Nothing shows the outrageousness of the Drug War more than the 1987 raid. The only thing more unforgivable, would be an attempt to pretend that the raid did not even happen. Sadly, that's what the Foundation has done thus far. How can you remain a "site of conscience" when you pretend that nothing even happened. You owe it to the country and free debate to tell the story of the DEA raid.

Dear Brian,

MAY 31, 2023

Thank you for reaching out to us with your concerns. We regret to learn that you feel that we are not covering this story of the poppy plants as fully as you might want. We strive to give our guests an experience that meets their expectations and I have shared your feedback with the appropriate staff for consideration in future communications about this unique aspect of Monticello's history. Thanks once again for sharing your feedback with us, we appreciate your interest in Monticello.

Best regards,


JUNE 1, 2023

Thanks, Dave.

If you are covering the story at all, I'd be interested in learning how. Are visitors being informed of the 1987 raid? Are they told that the raid violated the natural law upon which Jefferson founded America? Are they told that Jefferson would have considered the raid an anathema and the ultimate violation of Jeffersonian principles?

I realize that no organizations like to confront the Drug War. There's typically nothing to gain by it and plenty to lose. Unfortunately, the Thomas Jefferson Foundation is between the proverbial rock and a hard place on this topic. It cannot help but take a side in this question. If you are silent, then you are implicitly signing off on the overthrow of the natural law upon which your benefactor founded America.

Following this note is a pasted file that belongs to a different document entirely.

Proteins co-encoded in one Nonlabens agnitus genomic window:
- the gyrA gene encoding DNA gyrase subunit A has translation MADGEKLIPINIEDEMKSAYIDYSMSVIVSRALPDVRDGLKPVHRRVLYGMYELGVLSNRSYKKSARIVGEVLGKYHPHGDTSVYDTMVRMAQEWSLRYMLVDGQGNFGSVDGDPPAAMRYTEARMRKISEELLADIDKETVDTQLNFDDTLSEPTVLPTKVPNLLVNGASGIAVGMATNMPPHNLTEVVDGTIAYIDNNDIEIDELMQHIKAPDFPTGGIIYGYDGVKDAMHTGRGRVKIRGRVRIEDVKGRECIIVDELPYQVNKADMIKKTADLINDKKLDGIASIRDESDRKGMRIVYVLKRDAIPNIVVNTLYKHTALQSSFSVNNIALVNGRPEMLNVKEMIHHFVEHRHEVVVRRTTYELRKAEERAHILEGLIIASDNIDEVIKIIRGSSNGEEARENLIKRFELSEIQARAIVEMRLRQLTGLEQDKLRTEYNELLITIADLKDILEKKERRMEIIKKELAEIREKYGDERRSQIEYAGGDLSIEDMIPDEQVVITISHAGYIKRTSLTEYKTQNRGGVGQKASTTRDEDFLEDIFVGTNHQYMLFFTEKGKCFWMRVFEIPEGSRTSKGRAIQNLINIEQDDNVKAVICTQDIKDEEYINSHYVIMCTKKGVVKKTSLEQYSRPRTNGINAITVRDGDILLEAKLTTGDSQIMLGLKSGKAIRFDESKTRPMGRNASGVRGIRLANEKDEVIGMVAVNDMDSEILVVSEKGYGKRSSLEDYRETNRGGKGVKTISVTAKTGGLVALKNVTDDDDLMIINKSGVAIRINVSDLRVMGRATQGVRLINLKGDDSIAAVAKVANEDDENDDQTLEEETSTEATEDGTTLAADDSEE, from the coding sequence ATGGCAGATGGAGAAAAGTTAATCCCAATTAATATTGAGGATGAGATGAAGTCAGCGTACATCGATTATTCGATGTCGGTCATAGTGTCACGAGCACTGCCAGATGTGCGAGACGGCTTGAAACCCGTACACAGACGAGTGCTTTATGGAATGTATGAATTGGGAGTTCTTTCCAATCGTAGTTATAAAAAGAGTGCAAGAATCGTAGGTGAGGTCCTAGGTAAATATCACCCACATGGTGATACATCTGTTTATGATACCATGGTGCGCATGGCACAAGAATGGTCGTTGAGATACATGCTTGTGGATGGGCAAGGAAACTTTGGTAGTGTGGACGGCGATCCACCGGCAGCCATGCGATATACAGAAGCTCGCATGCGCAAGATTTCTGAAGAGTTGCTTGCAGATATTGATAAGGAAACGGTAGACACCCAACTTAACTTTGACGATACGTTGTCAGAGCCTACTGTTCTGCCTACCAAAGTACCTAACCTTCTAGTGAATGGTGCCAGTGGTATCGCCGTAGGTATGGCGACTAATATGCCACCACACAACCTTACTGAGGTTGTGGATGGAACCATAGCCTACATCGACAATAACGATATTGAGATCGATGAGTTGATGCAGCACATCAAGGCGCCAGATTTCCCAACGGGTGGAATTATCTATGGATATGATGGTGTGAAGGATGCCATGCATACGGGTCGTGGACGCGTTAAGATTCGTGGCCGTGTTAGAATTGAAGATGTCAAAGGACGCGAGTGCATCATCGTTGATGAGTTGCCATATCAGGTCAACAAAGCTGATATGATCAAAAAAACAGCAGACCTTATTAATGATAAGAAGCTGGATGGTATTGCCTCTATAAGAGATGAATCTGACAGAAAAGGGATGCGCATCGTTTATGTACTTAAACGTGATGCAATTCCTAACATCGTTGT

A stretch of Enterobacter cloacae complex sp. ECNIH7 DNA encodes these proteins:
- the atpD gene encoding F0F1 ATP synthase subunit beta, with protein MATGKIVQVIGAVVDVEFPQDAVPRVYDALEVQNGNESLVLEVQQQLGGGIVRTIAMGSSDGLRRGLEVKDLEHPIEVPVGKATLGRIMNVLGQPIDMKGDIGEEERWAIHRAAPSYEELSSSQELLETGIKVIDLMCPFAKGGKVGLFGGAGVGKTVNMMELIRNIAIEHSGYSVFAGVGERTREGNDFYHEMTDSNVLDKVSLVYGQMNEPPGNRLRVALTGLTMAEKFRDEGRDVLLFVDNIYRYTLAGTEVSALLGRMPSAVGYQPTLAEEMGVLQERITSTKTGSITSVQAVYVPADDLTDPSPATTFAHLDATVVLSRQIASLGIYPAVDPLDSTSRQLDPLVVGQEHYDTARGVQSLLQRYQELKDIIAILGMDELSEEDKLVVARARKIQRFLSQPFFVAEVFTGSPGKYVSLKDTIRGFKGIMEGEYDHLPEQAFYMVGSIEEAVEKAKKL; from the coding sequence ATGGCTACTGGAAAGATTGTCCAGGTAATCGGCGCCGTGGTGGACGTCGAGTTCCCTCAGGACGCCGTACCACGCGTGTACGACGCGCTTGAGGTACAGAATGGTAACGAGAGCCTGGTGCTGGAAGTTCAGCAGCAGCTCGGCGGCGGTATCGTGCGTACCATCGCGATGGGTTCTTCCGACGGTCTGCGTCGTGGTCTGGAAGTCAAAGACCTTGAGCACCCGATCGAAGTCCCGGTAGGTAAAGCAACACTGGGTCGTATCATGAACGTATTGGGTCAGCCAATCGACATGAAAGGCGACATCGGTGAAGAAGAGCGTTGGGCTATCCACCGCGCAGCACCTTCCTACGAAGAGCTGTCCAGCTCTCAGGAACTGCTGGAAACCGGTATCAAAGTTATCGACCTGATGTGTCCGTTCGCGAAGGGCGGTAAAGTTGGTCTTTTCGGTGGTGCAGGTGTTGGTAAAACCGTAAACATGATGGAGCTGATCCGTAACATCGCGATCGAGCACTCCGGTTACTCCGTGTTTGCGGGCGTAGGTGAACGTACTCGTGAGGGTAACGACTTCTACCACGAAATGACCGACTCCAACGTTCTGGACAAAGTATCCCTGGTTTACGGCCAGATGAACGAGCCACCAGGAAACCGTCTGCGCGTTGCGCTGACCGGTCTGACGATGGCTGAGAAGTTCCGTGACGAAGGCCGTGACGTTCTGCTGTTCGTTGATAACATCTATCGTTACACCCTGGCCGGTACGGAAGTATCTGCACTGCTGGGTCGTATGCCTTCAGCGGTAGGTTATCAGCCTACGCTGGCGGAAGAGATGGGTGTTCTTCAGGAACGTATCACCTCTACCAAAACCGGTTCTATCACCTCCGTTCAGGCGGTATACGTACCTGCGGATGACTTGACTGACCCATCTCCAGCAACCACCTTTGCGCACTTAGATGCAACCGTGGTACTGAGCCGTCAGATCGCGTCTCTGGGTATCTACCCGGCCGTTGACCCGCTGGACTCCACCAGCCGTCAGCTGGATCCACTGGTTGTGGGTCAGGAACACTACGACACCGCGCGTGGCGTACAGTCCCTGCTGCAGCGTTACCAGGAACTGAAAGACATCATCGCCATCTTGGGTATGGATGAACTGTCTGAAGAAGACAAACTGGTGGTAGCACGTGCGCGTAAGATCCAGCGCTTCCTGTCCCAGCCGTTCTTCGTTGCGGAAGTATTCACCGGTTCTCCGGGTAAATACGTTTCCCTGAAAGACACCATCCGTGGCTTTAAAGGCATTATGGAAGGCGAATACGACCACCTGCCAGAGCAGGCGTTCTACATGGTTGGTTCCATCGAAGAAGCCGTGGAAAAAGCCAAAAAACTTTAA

If you deny that the raid was such a violation, then you owe it to your visitors to explain what Thomas Jefferson meant by natural law. For if the right to Mother Nature is not guaranteed by natural law (as John Locke himself affirmed in his Second Treatise on Government), then it is no longer clear what Natural Law even means.

I would say that you should "cover the controversy," but that should not be an option when one's opponents (the Drug Warriors) believe that they can overthrow natural law with impunity and stomp onto private property in order to confiscate plants. In other words, there are not two rational viewpoints here; there are those who believe in Jeffersonian principles and those who do not; and the Foundation should be unashamedly on the side of those who do.